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As incomes rise, exporters pay the price of development
Sep 13, 2017

The good news is that India’s per capita income has gone up, and stayed up. The bad news, going by a recent notification of the World Trade Organization (WTO), is that the country can no longer offer export subsidies, as its per capita gross national income (GNI) has crossed $1,000 for the third year in a row.
The consequence of India graduating out of the list of poorer countries eligible to give export subsidies is serious. It will be open to penal action from other countries, including imposition of countervailing duties on its exports if it does not do away with its incentives soon, an official told BusinessLine.
The development could deal a further blow to exports from the country, which posted weak growth last year after two consecutive years of decline due to low demand.
The first scheme that could come under the WTO scanner is the popular Merchandise Export from India Scheme (MEIS), which provides a direct subsidy to exporters based on the value of exports, the official said.
Wide impact
Almost all exports, ranging from textiles to agriculture products, stand to be affected as the scheme covers more than 7,000 items and costs the exchequer around Rs23,500 crore a year.
A team of officials from the Permanent Mission of India at the WTO held discussions with Commerce and Industry Minister Suresh Prabhu, Commerce Secretary Rita Teaotia and officials from the Trade Policy Division on how the situation could be tackled.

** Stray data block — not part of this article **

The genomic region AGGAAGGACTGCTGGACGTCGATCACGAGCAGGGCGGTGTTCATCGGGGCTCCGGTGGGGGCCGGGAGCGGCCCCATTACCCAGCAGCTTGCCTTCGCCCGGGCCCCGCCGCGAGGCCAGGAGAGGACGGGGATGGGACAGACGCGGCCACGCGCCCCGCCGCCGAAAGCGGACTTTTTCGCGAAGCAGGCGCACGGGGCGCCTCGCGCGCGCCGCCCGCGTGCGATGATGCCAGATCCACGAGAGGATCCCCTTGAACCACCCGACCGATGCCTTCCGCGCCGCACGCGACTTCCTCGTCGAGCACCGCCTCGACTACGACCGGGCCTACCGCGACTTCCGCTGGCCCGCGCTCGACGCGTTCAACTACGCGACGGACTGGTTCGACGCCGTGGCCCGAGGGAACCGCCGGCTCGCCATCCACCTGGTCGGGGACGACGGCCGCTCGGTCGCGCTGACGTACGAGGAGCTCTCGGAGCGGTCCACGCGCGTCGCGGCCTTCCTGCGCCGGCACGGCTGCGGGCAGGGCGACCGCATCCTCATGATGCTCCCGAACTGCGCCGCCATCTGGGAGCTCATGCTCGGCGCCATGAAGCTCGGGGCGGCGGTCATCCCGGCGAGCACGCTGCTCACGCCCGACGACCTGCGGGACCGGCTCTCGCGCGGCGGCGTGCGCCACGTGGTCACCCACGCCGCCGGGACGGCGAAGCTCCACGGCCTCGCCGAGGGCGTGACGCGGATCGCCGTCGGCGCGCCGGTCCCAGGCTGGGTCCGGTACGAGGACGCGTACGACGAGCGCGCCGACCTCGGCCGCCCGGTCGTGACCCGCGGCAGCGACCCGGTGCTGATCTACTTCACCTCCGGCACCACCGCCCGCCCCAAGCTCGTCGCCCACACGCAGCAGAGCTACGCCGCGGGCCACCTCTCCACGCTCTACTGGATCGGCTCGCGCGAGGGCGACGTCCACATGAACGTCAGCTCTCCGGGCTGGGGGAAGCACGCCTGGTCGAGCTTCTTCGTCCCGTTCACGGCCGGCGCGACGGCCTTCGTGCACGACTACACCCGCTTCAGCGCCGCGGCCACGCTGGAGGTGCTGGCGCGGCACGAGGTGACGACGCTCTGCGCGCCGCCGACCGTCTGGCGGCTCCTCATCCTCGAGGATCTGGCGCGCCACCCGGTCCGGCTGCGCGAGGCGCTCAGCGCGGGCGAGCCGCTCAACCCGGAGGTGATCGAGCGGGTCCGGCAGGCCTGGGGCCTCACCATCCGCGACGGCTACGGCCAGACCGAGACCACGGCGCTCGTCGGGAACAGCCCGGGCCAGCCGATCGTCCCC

The government knew all along that the special exemption that allowed India to give export subsidies was likely to go in 2017. In fact, the Foreign Trade Policy also mentions this. It should have prepared the exporters for this, a trade economist from a Delhi-based thinktank said.
Other schemes that could also get affected, subject to interpretation of the WTO rules, are the interest subvention scheme under which banks charge lower interest on loans given to exporters, which is offset by the government, and the duty-drawback scheme where exporters are refunded duty paid on inputs.
The WTO rules also consider the revenue that is otherwise due to the government but is foregone or not collected, such as tax credits, as subsidy. Some members may also insist that India’s interest subvention scheme and duty-drawback scheme qualify as subsidies, said the trade economist.
The Commerce Ministry, which is supposed to announce the mid-term review of the Foreign Trade Policy this month, will be in a fix about whether to make any addition to the MEIS scheme as it could draw immediate criticism from other countries. It would also find it difficult to replace the existing MEIS schemes with production subsidies, which are allowed by the WTO.

The Hindu Business Line